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China’s New Middle East

Original illustrations by Rosalia Mejia ’23, an Industrial Design major at RISD

On July 15, 2022, Air Force One landed on the baking tarmac in Jeddah. Despite campaign promises to treat Saudi Arabia as a “pariah,” President Biden, spurred by high oil prices, came to the Kingdom on bended knee to plead for a production hike. Forgoing the customary handshake, the President fist-bumped his host, Crown Prince Mohammed bin Salman. Covid-19 protocol aside, it was a terse greeting, suggesting the recent estrangement of two formerly close allies. Soon after, bin Salman rolled out the red carpet for Chinese President Xi Jinping. The two shook hands and hailed a “new era of cooperation.” The contrast was stark and the message clear: The United States no longer calls the shots in the Gulf. 

In March 2023, a joint communiqué out of Beijing stunned the world: Saudi Arabia would restore diplomatic ties with its archrival, Iran, in a groundbreaking deal brokered by China. The announcement made heads spin in US foreign policy circles. “Saudi Arabia and Iran breaking bread is something I didn’t know I would live to see,” said veteran journalist and Brown University professor Stephen Kinzer. For the first time, China has emerged as a power broker in the Middle East, leveraging economic diplomacy and playing an active role in conflict mediation. With the United States downsizing its military footprint in the region, a paradigm shift is underway. It is now time for the United States to rethink its approach to Middle East policy, learning from past mistakes to respond to the new multipolarity. 

In the new contest for influence in the Middle East, China holds certain advantages. As of 2019, the United States had between 60,000 and 80,000 troops stationed at over 30 bases in the region; China has none. This commitment to “non-interference” makes China a nimbler, more trustworthy partner in the eyes of Middle Eastern leaders. Given the strained US relationship with Iran and its history of support for Saudi Arabia, it cannot play the traditionally neutral role of a mediator. China—as one of the sole trading partners of the Iranian regime and an investor in the Saudi energy sector—does not pick sides. China’s trade with the Middle East has exploded in the past few years, rising from $180 billion in 2019 to $258 billion in 2021. Through its transactional economic diplomacy, China has managed to win over US allies and enemies alike, securing a seat at the negotiating table.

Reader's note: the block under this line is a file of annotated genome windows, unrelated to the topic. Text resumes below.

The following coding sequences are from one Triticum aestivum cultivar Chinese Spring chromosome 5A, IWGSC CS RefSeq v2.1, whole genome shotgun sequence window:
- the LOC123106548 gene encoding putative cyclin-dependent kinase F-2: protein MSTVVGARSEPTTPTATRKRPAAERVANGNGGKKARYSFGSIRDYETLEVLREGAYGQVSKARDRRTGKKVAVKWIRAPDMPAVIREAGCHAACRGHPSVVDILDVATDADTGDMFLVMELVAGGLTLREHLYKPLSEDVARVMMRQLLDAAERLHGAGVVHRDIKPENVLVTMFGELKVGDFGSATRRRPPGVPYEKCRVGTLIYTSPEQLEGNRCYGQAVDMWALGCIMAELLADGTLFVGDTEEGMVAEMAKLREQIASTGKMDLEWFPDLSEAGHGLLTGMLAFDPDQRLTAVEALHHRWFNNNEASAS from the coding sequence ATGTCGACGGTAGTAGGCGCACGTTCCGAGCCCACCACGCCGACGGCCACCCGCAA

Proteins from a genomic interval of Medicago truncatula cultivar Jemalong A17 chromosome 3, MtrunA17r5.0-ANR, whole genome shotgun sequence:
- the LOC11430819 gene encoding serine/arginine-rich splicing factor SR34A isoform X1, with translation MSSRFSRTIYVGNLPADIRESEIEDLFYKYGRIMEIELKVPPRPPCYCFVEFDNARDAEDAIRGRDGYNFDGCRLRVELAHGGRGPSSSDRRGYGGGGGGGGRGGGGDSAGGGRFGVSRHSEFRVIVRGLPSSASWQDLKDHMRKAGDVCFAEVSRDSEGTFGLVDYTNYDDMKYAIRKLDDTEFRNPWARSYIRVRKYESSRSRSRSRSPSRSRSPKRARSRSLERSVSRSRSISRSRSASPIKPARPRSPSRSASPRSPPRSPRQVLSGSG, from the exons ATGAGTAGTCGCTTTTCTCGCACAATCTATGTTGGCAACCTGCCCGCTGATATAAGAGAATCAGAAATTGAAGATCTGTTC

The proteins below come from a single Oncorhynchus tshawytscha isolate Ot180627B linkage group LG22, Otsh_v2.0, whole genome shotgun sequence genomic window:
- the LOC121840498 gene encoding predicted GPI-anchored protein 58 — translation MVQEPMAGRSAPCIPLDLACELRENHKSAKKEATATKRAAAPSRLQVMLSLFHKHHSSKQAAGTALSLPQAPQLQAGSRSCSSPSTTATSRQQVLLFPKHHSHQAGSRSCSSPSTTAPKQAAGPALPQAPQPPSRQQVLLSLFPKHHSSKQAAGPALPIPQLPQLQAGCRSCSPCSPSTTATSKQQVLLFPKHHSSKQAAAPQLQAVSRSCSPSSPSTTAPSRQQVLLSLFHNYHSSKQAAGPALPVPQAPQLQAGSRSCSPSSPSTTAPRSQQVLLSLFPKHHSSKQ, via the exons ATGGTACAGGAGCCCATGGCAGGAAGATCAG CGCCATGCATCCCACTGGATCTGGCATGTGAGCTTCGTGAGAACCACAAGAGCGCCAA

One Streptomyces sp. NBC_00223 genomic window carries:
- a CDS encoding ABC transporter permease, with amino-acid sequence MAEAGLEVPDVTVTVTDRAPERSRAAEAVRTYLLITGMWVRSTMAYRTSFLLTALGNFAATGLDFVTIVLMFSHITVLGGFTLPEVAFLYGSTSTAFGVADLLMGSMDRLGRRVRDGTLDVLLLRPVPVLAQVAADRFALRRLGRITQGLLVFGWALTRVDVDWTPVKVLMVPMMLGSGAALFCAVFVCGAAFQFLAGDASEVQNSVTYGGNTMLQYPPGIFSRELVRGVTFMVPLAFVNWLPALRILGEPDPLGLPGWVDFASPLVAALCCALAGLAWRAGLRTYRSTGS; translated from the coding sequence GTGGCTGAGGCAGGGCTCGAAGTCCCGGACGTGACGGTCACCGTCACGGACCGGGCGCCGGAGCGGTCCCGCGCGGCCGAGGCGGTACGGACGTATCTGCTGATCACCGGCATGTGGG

Certain contradictions within American foreign policy have paved the way for China’s ascendancy. For some decades, American presidents have proclaimed a ‘values-basedforeign policy, providing aid packages to liberal-purporting countries and using sanctions to isolate “rogue states.” While such moralism may work as a rallying call in Central and Eastern Europe, it rings hollow in the Middle East. The United States must recognize that the Western conception of human rights, civil liberty, and political pluralism is not shared by all cultures. Moreover, the United States is inconsistent in its application of these values. Failed nation-building projects in Iraq and Afghanistan illustrate the danger of such assumptions: Soon after America’s “humanitarian” intervention against Saddam Hussein in 2003, anti-American sentiment in the Middle East surged in response to its disruption of Iraqi society. One Brookings study reported that 80 to 90 percent of surveyees in six Arab countries held an unfavorable view of the United States.